A recent study by the U.S. Geological Survey (USGS) reveals the influence of animal type and environmental variables on bacterial pathogen occurrence in streams under typical watershed conditions.

In the United States, pathogens are a commonly reported stream impairment; however, pathogen impairment is assessed not by evaluating actual pathogens but by determining whether the concentration of fecal indicator bacteria (FIB) is acceptable with regard to applicable water standards. Although FIB provide a simple and inexpensive test, they do not indicate the source of pollution, have no specific relationship to pathogens, and unless epidemiological studies are performed, do not indicate health risk.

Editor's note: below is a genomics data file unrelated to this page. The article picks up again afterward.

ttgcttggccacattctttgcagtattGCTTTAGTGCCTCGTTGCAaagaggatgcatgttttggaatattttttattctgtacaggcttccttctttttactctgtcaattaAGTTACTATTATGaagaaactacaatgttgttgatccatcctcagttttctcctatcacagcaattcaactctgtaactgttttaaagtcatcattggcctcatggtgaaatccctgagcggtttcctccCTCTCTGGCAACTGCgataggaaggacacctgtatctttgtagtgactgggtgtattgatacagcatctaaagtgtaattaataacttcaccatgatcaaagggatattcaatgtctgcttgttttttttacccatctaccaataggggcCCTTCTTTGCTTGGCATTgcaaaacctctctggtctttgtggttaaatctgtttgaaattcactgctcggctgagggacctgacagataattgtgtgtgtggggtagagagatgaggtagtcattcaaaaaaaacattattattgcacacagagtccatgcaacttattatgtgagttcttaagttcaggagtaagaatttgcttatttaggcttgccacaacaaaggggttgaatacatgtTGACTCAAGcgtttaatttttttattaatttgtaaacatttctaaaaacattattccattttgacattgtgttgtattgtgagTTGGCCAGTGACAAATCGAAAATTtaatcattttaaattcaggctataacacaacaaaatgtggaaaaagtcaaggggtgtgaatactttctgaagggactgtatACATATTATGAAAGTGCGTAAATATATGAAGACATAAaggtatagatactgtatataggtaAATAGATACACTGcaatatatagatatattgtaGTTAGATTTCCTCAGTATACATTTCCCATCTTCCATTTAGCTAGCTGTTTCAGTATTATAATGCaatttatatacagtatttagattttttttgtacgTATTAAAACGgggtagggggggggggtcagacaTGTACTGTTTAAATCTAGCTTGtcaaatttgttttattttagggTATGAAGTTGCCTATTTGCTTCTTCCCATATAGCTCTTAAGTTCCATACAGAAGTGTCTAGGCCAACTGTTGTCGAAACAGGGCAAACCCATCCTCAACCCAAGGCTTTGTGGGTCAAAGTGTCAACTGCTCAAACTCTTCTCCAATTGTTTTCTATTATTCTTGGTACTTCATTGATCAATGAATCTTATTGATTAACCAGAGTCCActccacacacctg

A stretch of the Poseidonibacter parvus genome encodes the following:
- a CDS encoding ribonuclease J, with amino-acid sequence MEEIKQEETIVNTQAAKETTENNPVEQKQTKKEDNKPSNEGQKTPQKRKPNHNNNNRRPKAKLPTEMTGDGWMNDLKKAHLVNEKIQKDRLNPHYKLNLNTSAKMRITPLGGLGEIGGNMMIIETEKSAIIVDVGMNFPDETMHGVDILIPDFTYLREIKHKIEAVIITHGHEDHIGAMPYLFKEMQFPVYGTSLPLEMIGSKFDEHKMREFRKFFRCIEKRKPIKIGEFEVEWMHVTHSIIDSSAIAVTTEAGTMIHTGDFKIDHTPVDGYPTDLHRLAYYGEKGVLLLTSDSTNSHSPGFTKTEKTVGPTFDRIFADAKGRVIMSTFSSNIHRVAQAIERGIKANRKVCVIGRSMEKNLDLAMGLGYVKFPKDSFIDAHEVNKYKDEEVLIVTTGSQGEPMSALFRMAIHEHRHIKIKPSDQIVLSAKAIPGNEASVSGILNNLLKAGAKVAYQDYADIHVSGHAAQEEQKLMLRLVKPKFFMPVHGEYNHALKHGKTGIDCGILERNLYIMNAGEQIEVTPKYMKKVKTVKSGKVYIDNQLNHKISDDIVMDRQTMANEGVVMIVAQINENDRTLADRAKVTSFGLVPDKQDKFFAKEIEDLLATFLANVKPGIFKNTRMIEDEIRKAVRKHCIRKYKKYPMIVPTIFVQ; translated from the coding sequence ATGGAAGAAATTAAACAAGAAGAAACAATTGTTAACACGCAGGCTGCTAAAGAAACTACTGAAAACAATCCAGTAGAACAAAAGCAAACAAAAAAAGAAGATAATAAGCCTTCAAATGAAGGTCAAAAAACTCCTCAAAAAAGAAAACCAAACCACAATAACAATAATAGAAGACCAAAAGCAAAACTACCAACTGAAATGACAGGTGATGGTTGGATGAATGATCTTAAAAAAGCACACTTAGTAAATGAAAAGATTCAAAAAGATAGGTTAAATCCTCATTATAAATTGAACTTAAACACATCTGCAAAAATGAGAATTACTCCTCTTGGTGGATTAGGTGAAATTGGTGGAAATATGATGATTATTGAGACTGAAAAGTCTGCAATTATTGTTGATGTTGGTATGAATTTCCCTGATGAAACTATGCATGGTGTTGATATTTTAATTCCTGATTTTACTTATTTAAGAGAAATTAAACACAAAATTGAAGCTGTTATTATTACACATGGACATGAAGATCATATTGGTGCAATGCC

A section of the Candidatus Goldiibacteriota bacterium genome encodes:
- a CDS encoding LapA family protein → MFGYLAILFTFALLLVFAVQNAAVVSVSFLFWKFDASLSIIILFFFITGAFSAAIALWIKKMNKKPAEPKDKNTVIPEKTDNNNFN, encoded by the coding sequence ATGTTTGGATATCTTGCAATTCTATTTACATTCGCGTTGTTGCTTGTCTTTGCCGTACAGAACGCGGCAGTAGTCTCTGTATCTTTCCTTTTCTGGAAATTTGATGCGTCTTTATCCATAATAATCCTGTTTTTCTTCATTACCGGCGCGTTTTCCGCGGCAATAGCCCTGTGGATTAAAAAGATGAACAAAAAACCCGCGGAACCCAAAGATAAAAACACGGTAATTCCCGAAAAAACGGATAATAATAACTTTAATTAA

Environmental Health Considerations

This study provides specific data on pathogenic genes associated with animal types and insights into the influence of animal agriculture on stream water quality. The results indicate that pathogen gene profiles offer the potential to address both the source of and the human and ecological risks associated with fecal pollution. The inclusion of animal-specific genes, indicating the presence of pathogens, adds to the body of knowledge by providing information on potential health risks.

More about how the study was conducted, what was discovered, and more information on the issue can be found in on the USGS.gov website.